Language of instruction: a question of disconnected capabilities

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This paper focuses on the issue of language of instruction, particularly in Sub-Saharan Africa, and considers the persistent preference for monolingual learning environments in multilingual societies. The perception that the use of African languages in education interferes with the acquisition of a global language is shown to be incongruous with current research and theories about multilingual learning and translanguaging. Moreover, drawing from an empirical study in Tanzania, it is observed that the rigid separation of different languages not only has implications for effective language acquisition, but is also associated with negative social consequences for learners. This paper argues that the capability approach can contribute to improved understanding and analysis of these phenomena. In particular, it suggests that several issues relating to language of instruction can be usefully reframed as a problem of disconnected capabilities.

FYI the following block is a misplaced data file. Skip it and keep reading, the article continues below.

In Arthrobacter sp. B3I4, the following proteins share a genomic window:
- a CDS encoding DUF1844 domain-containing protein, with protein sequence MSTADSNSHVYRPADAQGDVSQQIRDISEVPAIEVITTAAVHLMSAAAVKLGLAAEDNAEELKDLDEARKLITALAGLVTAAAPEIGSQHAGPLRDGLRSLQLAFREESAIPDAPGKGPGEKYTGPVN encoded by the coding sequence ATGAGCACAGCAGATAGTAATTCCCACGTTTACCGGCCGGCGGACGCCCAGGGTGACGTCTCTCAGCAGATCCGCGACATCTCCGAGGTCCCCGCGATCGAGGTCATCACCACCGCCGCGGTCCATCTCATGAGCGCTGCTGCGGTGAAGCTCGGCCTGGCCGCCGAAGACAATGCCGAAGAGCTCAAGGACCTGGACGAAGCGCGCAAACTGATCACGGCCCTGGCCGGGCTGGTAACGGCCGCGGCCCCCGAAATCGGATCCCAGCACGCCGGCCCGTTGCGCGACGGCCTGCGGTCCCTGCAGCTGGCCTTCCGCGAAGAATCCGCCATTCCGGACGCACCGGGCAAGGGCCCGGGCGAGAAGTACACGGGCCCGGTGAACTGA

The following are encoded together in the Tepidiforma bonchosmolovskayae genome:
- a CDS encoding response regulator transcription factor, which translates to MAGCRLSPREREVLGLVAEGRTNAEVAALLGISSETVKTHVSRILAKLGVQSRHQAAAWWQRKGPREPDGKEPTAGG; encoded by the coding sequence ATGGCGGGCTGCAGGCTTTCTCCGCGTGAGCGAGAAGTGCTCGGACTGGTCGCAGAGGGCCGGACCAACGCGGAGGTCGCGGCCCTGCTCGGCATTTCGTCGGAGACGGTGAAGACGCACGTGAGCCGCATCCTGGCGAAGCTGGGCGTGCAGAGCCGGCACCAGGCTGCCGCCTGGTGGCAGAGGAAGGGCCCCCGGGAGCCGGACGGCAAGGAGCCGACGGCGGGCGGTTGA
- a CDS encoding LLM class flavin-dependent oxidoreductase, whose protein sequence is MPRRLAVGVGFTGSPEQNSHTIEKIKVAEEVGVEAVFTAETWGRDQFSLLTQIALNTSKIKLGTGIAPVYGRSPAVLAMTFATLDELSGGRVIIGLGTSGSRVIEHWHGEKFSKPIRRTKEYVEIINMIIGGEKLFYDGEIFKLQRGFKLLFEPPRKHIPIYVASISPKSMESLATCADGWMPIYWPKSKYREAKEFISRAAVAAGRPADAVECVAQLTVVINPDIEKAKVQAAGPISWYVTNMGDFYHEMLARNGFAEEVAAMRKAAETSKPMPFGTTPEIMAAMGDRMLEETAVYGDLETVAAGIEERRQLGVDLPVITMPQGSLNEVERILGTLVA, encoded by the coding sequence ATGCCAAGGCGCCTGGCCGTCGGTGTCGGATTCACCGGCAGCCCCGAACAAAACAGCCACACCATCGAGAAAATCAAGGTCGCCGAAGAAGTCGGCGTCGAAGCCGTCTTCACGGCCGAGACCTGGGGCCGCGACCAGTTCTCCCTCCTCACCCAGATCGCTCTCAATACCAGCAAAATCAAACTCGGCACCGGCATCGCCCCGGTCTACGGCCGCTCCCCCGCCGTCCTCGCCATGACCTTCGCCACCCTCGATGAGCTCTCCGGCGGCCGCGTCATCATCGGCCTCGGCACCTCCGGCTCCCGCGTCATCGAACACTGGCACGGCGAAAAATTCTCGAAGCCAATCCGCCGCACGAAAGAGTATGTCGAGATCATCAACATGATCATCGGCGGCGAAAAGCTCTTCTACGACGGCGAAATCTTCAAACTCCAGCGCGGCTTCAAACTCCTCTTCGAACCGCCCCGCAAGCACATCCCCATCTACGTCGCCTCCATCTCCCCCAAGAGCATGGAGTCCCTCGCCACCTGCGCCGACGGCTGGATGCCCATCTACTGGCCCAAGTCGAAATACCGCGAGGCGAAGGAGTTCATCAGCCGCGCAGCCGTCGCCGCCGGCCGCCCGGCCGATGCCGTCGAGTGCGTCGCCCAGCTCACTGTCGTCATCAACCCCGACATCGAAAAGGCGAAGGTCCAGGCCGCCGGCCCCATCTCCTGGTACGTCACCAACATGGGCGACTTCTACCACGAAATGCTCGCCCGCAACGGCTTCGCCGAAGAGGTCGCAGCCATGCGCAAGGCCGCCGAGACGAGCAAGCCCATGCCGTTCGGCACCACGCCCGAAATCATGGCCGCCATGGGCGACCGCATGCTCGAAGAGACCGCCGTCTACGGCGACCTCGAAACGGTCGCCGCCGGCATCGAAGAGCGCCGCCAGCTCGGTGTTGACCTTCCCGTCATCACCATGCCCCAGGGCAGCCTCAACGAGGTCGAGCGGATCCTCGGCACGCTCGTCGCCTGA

Original languageEnglish
Pages (from-to)187-205
Number of pages19
JournalComparative Education
Issue number2
Early online date4 Sept 2020
Publication statusPublished - 3 Apr 2021


  • language of instruction
  • capability approach
  • secondary education
  • Tanzania
  • translanguaging


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